Click to enlarge

Note that all results are approximate and since I used a few different resources to input all of this information, there are probably a few inconsistencies. From these results, there appears to be very little in the way of predictability for Alexander’s. If you take the results above and come up with a yearly average for each, you get the following:

Yearly Average (2000 - 2008)









Click to enlarge

Note that free cash flows were decisively negative for most years since Alexander’s was constantly making capital expenditures and acquisitions. There appears to be significant disparities between cash flows and FFOs.

Despite this, recent results have looked impressive. Funds from Operations (FFOs) are encouraging at $7.74 per share for the most prior quarter. Note that FFOs and Earnings were both strong for FY ’08 and FY ’07, as well.

Revenues and Expenses

If earnings, cash flows, and FFOs are a tad contradictory and confusing, Alexander’s revenue picture looks fairly stable. They brought in $199 million in FY ’06, $208 million in FY ’07, and $211 million in FY ’08.

Expenses are not so clear cut, however. “Operating Expenses” and “Depreciation & Amortization” have held fairly steady; but General & Administrative expenses are perplexing. If you discount that line item, their profitability appears to be much more consistent:

Income Statement








Operating Expenses




Deprec & Amortization








Operating Income w/ G&A




Operating Income w/o G&A




All figures approximate; amounts in millions

Click to enlarge

As the chart above makes clear, the wild fluctuations in earnings are due to that one particular line item. While this is by no means completely scientific, I decided to try to normalize income some by coming up with an average G&A expense. Adding together the past three years and dividing by three, I come up with an average expense of $34 million. Based on that, I came up with this chart for normalized earnings:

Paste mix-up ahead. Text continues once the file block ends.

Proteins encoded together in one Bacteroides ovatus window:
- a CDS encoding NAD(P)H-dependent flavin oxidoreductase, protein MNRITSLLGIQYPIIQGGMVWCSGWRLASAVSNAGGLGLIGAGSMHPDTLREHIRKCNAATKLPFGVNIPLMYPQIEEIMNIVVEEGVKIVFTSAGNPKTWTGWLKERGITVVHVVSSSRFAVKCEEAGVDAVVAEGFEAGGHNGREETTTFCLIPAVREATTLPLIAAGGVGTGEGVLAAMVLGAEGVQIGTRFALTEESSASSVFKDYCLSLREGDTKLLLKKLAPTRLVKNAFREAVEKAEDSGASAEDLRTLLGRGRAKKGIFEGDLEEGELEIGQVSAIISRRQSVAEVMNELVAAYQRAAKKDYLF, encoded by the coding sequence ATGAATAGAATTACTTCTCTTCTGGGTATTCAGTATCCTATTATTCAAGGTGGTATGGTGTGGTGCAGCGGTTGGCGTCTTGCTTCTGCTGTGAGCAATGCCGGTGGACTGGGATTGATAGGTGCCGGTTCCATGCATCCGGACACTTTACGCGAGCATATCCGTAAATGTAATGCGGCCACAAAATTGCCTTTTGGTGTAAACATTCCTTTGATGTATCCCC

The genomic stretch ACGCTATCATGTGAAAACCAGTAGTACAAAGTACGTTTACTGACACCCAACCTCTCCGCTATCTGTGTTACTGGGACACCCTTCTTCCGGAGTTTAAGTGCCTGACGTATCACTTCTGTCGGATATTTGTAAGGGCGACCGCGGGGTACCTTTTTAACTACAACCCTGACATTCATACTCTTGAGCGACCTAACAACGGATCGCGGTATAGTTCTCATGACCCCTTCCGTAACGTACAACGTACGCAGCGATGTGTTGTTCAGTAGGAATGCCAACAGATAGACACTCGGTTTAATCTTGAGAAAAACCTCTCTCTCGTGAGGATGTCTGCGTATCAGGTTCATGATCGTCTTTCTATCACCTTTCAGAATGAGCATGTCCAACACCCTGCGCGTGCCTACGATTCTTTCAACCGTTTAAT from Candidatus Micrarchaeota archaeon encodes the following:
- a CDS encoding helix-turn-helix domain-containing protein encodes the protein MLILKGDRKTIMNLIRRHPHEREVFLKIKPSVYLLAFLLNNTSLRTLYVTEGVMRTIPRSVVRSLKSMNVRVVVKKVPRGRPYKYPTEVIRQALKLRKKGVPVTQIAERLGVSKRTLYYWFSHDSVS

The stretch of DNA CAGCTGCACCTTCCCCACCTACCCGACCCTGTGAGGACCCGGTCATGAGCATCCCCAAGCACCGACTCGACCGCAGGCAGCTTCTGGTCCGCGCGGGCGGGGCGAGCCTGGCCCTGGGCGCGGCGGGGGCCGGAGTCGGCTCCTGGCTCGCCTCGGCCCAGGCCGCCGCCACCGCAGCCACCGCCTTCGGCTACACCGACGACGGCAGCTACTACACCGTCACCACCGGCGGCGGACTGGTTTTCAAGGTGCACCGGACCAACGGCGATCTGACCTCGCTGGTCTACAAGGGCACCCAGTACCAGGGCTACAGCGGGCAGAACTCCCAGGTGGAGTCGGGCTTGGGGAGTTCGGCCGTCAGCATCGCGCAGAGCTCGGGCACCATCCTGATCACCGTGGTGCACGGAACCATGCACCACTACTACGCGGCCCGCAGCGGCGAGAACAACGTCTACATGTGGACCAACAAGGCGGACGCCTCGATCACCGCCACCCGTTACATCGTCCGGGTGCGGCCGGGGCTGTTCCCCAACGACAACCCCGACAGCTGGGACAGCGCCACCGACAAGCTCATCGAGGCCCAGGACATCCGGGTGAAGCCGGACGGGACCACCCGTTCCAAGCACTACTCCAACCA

Normalized Income




Operating Income




Other Income




Interest Expense




Net Income from CO




EPS from NI - CO




All figures approximate; amount in millions except per share figures

Click to enlarge

“CO” stands for “Continuing Operations” in case you are wondering, as I eliminated gains on property sales, as well. I’m not sure that this provides us with a completely accurate representation of Alexander’s true profitability, but it at least gives us some basis point, whereas the current Income Statement taken at face value seems completely useless.

Equity and Asset Impairments

While asset impairments are normally a major concern for REITs in this environment, they might not be that huge of an issue for Alexander’s. This isn’t because the values of their properties aren’t declining at a rapid rate --- they are! However, due to the accounting treatment of assets, it's possible (even likely) that many of their properties will never fall below the “book value.”

Alexander’s owns seven major properties. Since all were officially “acquired” in 1992, they are presumably carried at the historical cost from that date. It is important to note that Alexander’s has capitalized significant costs subsequent to 1992, however, so they aren’t completely out of the woods. Since I’d prefer not to spend an inordinate amount of time trying to analyze these costs, I’ll assume that their properties have some chance at being written down, but probably not on a grand scale, such as a company that purchased all of its properties in 2007 might.